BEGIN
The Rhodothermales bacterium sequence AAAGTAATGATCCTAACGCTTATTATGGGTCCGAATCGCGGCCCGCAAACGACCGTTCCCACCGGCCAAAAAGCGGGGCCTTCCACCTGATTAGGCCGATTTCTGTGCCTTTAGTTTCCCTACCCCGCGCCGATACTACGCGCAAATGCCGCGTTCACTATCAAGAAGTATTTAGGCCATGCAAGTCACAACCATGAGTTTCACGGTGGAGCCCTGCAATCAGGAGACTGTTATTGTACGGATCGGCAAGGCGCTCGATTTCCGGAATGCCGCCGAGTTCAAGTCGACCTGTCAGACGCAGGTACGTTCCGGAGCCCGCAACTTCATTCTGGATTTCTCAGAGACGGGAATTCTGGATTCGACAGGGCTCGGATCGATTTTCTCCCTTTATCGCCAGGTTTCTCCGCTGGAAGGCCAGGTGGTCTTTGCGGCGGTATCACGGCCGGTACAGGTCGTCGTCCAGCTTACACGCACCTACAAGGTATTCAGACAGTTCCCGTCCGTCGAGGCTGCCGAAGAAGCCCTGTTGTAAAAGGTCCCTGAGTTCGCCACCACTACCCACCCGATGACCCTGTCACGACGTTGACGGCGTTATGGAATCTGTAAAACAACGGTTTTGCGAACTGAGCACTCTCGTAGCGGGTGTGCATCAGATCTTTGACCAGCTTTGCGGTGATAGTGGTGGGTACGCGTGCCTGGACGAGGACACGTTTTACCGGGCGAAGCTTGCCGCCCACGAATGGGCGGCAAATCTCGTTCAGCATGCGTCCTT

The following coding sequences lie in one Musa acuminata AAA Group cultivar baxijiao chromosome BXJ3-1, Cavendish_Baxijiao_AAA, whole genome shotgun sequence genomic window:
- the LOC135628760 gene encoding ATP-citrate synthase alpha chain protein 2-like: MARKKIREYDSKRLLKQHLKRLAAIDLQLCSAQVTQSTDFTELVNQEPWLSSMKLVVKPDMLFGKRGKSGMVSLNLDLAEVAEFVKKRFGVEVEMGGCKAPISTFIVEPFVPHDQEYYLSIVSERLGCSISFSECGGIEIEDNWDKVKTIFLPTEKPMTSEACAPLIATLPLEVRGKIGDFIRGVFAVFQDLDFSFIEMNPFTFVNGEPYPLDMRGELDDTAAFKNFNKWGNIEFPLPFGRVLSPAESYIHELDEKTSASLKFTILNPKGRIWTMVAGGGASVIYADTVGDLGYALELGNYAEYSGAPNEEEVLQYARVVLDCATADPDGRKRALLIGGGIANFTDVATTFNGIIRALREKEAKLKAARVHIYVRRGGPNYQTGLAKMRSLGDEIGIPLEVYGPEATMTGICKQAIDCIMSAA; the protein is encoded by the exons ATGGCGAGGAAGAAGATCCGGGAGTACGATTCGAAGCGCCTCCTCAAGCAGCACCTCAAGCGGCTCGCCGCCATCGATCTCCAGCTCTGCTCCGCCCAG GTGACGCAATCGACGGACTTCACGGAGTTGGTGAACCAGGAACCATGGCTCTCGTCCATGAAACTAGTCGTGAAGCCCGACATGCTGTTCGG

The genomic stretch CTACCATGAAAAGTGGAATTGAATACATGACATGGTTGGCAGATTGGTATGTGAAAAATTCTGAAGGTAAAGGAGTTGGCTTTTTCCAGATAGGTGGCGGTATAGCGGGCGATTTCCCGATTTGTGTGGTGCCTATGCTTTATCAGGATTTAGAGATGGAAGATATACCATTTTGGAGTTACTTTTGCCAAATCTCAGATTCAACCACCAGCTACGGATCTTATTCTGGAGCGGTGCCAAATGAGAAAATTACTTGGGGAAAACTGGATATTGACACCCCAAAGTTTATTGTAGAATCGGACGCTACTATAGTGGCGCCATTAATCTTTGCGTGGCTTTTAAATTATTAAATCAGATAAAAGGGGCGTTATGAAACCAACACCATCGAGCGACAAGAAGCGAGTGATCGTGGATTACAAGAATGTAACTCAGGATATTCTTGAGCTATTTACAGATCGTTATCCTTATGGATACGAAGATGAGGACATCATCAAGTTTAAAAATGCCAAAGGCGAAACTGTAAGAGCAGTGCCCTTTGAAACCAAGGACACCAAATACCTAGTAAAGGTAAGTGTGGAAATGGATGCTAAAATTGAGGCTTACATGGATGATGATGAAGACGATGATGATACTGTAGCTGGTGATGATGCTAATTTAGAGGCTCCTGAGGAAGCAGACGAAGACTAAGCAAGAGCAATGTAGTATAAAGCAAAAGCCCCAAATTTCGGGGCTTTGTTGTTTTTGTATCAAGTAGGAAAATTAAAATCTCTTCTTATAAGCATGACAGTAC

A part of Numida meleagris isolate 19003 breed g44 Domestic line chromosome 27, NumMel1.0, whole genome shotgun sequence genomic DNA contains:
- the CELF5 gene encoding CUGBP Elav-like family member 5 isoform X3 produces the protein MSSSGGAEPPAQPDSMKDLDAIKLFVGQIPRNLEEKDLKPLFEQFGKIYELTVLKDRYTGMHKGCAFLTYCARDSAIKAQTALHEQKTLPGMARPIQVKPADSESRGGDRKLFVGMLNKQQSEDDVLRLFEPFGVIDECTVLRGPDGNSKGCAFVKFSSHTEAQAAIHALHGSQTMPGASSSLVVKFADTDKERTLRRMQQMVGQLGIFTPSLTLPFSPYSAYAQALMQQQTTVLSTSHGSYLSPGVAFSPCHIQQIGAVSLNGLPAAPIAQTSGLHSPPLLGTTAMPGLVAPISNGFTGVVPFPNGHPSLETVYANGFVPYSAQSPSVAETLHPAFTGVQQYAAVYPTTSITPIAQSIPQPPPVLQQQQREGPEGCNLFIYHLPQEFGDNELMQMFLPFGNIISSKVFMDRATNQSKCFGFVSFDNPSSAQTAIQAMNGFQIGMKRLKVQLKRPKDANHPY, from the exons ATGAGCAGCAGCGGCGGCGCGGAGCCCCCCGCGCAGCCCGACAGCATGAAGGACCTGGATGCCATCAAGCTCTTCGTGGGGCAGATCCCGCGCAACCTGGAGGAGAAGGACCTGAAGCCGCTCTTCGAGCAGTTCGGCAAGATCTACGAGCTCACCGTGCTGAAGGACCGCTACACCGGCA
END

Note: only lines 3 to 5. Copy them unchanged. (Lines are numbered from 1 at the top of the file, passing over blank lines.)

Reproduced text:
- the LOC135628760 gene encoding ATP-citrate synthase alpha chain protein 2-like: MARKKIREYDSKRLLKQHLKRLAAIDLQLCSAQVTQSTDFTELVNQEPWLSSMKLVVKPDMLFGKRGKSGMVSLNLDLAEVAEFVKKRFGVEVEMGGCKAPISTFIVEPFVPHDQEYYLSIVSERLGCSISFSECGGIEIEDNWDKVKTIFLPTEKPMTSEACAPLIATLPLEVRGKIGDFIRGVFAVFQDLDFSFIEMNPFTFVNGEPYPLDMRGELDDTAAFKNFNKWGNIEFPLPFGRVLSPAESYIHELDEKTSASLKFTILNPKGRIWTMVAGGGASVIYADTVGDLGYALELGNYAEYSGAPNEEEVLQYARVVLDCATADPDGRKRALLIGGGIANFTDVATTFNGIIRALREKEAKLKAARVHIYVRRGGPNYQTGLAKMRSLGDEIGIPLEVYGPEATMTGICKQAIDCIMSAA; the protein is encoded by the exons ATGGCGAGGAAGAAGATCCGGGAGTACGATTCGAAGCGCCTCCTCAAGCAGCACCTCAAGCGGCTCGCCGCCATCGATCTCCAGCTCTGCTCCGCCCAG GTGACGCAATCGACGGACTTCACGGAGTTGGTGAACCAGGAACCATGGCTCTCGTCCATGAAACTAGTCGTGAAGCCCGACATGCTGTTCGG

The genomic stretch CTACCATGAAAAGTGGAATTGAATACATGACATGGTTGGCAGATTGGTATGTGAAAAATTCTGAAGGTAAAGGAGTTGGCTTTTTCCAGATAGGTGGCGGTATAGCGGGCGATTTCCCGATTTGTGTGGTGCCTATGCTTTATCAGGATTTAGAGATGGAAGATATACCATTTTGGAGTTACTTTTGCCAAATCTCAGATTCAACCACCAGCTACGGATCTTATTCTGGAGCGGTGCCAAATGAGAAAATTACTTGGGGAAAACTGGATATTGACACCCCAAAGTTTATTGTAGAATCGGACGCTACTATAGTGGCGCCATTAATCTTTGCGTGGCTTTTAAATTATTAAATCAGATAAAAGGGGCGTTATGAAACCAACACCATCGAGCGACAAGAAGCGAGTGATCGTGGATTACAAGAATGTAACTCAGGATATTCTTGAGCTATTTACAGATCGTTATCCTTATGGATACGAAGATGAGGACATCATCAAGTTTAAAAATGCCAAAGGCGAAACTGTAAGAGCAGTGCCCTTTGAAACCAAGGACACCAAATACCTAGTAAAGGTAAGTGTGGAAATGGATGCTAAAATTGAGGCTTACATGGATGATGATGAAGACGATGATGATACTGTAGCTGGTGATGATGCTAATTTAGAGGCTCCTGAGGAAGCAGACGAAGACTAAGCAAGAGCAATGTAGTATAAAGCAAAAGCCCCAAATTTCGGGGCTTTGTTGTTTTTGTATCAAGTAGGAAAATTAAAATCTCTTCTTATAAGCATGACAGTAC

A part of Numida meleagris isolate 19003 breed g44 Domestic line chromosome 27, NumMel1.0, whole genome shotgun sequence genomic DNA contains: